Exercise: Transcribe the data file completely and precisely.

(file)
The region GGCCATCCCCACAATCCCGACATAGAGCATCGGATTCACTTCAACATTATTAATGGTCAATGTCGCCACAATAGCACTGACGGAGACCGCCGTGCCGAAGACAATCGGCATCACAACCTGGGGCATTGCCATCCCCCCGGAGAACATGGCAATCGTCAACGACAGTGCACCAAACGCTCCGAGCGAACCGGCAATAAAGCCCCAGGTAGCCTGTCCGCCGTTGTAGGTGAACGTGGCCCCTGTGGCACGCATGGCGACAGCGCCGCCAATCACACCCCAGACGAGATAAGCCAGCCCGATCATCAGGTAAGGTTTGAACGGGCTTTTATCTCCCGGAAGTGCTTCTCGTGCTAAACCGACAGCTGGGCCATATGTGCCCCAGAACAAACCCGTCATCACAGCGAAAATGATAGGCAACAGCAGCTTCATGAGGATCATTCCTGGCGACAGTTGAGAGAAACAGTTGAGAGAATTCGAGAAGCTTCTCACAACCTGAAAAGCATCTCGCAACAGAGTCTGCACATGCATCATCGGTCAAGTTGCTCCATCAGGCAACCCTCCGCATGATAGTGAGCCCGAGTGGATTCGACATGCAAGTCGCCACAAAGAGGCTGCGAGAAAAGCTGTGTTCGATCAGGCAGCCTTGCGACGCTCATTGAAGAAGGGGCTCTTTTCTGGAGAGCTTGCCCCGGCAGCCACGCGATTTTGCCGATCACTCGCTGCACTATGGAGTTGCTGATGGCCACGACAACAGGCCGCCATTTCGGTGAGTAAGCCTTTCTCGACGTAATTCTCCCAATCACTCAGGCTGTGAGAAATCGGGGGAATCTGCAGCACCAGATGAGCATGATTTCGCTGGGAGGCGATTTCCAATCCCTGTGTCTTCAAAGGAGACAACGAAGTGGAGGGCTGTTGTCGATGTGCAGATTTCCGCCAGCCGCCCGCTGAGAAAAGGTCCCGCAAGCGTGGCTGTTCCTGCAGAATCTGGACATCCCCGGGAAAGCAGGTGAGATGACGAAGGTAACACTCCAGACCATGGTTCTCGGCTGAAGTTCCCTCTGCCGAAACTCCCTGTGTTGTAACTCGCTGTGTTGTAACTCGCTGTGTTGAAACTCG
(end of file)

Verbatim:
The region GGCCATCCCCACAATCCCGACATAGAGCATCGGATTCACTTCAACATTATTAATGGTCAATGTCGCCACAATAGCACTGACGGAGACCGCCGTGCCGAAGACAATCGGCATCACAACCTGGGGCATTGCCATCCCCCCGGAGAACATGGCAATCGTCAACGACAGTGCACCAAACGCTCCGAGCGAACCGGCAATAAAGCCCCAGGTAGCCTGTCCGCCGTTGTAGGTGAACGTGGCCCCTGTGGCACGCATGGCGACAGCGCCGCCAATCACACCCCAGACGAGATAAGCCAGCCCGATCATCAGGTAAGGTTTGAACGGGCTTTTATCTCCCGGAAGTGCTTCTCGTGCTAAACCGACAGCTGGGCCATATGTGCCCCAGAACAAACCCGTCATCACAGCGAAAATGATAGGCAACAGCAGCTTCATGAGGATCATTCCTGGCGACAGTTGAGAGAAACAGTTGAGAGAATTCGAGAAGCTTCTCACAACCTGAAAAGCATCTCGCAACAGAGTCTGCACATGCATCATCGGTCAAGTTGCTCCATCAGGCAACCCTCCGCATGATAGTGAGCCCGAGTGGATTCGACATGCAAGTCGCCACAAAGAGGCTGCGAGAAAAGCTGTGTTCGATCAGGCAGCCTTGCGACGCTCATTGAAGAAGGGGCTCTTTTCTGGAGAGCTTGCCCCGGCAGCCACGCGATTTTGCCGATCACTCGCTGCACTATGGAGTTGCTGATGGCCACGACAACAGGCCGCCATTTCGGTGAGTAAGCCTTTCTCGACGTAATTCTCCCAATCACTCAGGCTGTGAGAAATCGGGGGAATCTGCAGCACCAGATGAGCATGATTTCGCTGGGAGGCGATTTCCAATCCCTGTGTCTTCAAAGGAGACAACGAAGTGGAGGGCTGTTGTCGATGTGCAGATTTCCGCCAGCCGCCCGCTGAGAAAAGGTCCCGCAAGCGTGGCTGTTCCTGCAGAATCTGGACATCCCCGGGAAAGCAGGTGAGATGACGAAGGTAACACTCCAGACCATGGTTCTCGGCTGAAGTTCCCTCTGCCGAAACTCCCTGTGTTGTAACTCGCTGTGTTGTAACTCGCTGTGTTGAAACTCG